Tadhg Furlong the pick of Ireland’s honest men after his Euro ‘88 moment

Tighthead’s try one to tell the grandkids with world class Andrew Porter waiting in the wings

Tadhg Furlong en-route to scoring his stunning try in Ireland’s win over Samoa. Photograph: Gabriel Bouys/AFP/Getty

Tadhg Furlong en-route to scoring his stunning try in Ireland’s win over Samoa. Photograph: Gabriel Bouys/AFP/Getty

 

Everybody hurts sometimes. Take comfort in your friends. Andrew Porter began talking about Tadhg Furlong before veering into his own personal struggles. Here was genuine, unlooked for revelations from a 23-year-old who has muscled his way into the conversation about who will be remembered as Ireland’s best player at this World Cup.

You look at Porter, headphones, boomeranging matted hair and colourfully inked skin, you see hefty Samoans pause to admire his frame, and can easily presume so much. Fearless. Macho masculine man in the archaic sense.

Right?

Wrong.

It was was a night for laying platitudes at the feet of young Irish men, all but apologising for losing faith in them after the Japan collapse.

Porter’s contribution - increasingly the primary cover behind whoever, Furlong or Cian Healy, fades first - has been unfaltering since the squad landed in dusty Chiba.

“Yeah it’s all I can do, it’s what I’ve been looking to bring to this World Cup especially just putting my best foot forward each game and trying to prove to myself that I’m able to be at this level because you have those days when you’re lacking in confidence. If you’re named on the bench sometimes you might be looking at yourself and asking ‘am I good enough?’”

Hold on. We see doubt in his eyes. Sometimes everything is wrong. These World Cups can be hell, especially when total failure was looming.

Andrew Porter has been one of Ireland’s standout players at the Rugby World Cup. Photograph: Gabriel Bouys/AFP/Getty
Andrew Porter has been one of Ireland’s standout players at the Rugby World Cup. Photograph: Gabriel Bouys/AFP/Getty

“It’s something I’ve struggled with in the last while and it’s something I’ve been looking to negate by playing to my best.”

The temptation is to abandon all professionalism and tell him you love him. Instead we ask how he found a way through the dark woods of self doubt.

“Slowly but surely. I am still always learning at tighthead especially because I’ve only moved there and this my second year playing there. I am always learning in that sense. It’s just about trying to keep getting better and better. That’s all I can do.”

Porter is already world class.

“I’m getting there.”

You never really know (psychological expertise via Armagh’s 2002 corner back, Enda McNulty, lingers in the background). You see these men and make assumptions, but you never really know.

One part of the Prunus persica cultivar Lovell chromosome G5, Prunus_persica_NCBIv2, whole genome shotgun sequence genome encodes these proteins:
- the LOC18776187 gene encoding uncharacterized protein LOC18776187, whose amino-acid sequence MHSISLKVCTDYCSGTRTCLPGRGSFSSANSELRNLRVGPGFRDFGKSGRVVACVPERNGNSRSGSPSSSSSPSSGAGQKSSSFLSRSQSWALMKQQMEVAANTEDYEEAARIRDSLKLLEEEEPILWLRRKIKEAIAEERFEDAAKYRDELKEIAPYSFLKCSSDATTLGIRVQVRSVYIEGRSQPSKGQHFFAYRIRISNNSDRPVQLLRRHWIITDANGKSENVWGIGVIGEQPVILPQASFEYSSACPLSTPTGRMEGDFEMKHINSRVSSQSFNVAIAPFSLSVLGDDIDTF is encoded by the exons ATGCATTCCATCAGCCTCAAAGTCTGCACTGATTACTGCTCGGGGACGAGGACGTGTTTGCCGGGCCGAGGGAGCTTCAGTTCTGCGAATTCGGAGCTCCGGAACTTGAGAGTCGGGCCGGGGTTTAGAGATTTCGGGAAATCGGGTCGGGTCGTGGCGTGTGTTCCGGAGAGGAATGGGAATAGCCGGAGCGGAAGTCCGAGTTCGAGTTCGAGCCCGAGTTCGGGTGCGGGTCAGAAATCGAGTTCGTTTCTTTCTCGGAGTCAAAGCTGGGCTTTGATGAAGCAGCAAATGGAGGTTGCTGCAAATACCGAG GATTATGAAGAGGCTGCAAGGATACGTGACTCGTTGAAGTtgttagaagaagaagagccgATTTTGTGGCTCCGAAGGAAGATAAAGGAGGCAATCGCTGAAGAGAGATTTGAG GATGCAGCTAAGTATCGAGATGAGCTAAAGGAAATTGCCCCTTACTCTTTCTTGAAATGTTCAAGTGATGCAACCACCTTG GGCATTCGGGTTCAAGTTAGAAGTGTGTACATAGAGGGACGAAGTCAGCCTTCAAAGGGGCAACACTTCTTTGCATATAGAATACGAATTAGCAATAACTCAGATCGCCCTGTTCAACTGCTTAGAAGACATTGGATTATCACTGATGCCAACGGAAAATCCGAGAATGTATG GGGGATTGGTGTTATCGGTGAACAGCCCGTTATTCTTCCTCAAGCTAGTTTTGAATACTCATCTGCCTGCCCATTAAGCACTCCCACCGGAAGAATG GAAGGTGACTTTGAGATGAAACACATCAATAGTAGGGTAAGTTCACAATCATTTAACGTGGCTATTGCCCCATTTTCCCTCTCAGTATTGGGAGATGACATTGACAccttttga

“[The confidence] is growing, it’s growing,” Porter repeats. “I think confidence is growing across the squad now from these last two games. This will give us great confidence coming into a quarter-final.”

Take comfort in your friends.

“We all try and help each other really. The lads would be more than happy to sit down with me and help me through scrums in training and scrums in games. Feeky [Greg Feek, the former All Black turned Irish scrum guru] has been great, being able to push me forward to give me more and more confidence.”

Ireland - when everyone shows up - are as honest a team as any sport has ever known. CJ Stander carried with absolute disregard for his own safety. Keith Earls and the other backs worked with possessed zeal after Bundee Aki was sent off. Pete O’Mahony came on and took the full brunt of Samoan frustration when refusing to release stolen possession. Josh van der Flier hunted with technical supremacy. James Ryan became a world calibre lineout operator before our eyes. Jordan Larmour danced. Johnny Sexton nabbed two tries. Conor Murray made everyone sing.

Best of all was Furlong’s try. The finish deserves its place alongside Ronnie Whelan’s shin shot to beat Dasayev at Euro ‘88. Murray fed the Wexford prop at full tilt moving into fellow tighthead, Michael Alaalatoa, who was bumped, before Alapati Leiua attempted to rip the ball only for Tadhg Furlong to pirouette away. There was rough terrain ahead as Filo Paulo - perhaps the biggest human alive today - lined him up for an almighty wallop.

Tadgh Furlong reaches to score his try against Samoa. Photograph: Dan Sheridan/Inpho
Tadgh Furlong reaches to score his try against Samoa. Photograph: Dan Sheridan/Inpho

The behemoth was unable to slow Furlong, who brought the six foot eight 122 kilogram free agent within an inch of the line. On bouncing impact with shredded grass he twisted his elbows over the whitewash.

“Nothing,” Furlong remembers. “It’s mad when you see stuff back and you’ve no clue as to when or how this happened. It’s kind of mad, really, when you’re in that moment. It floats away after.”

Porter, with searing honesty, talked about his own struggles and while they are real, he knows he is not alone.

“Some lads have been waiting four years for this opportunity. Some of the younger lads have been waiting their whole lives for this,” he quietly concluded.

“It’s something that we will really be looking to take hold of and push on. It doesn’t matter who we come up against, we are looking to bring our best game.”

No, no, no. Not alone.

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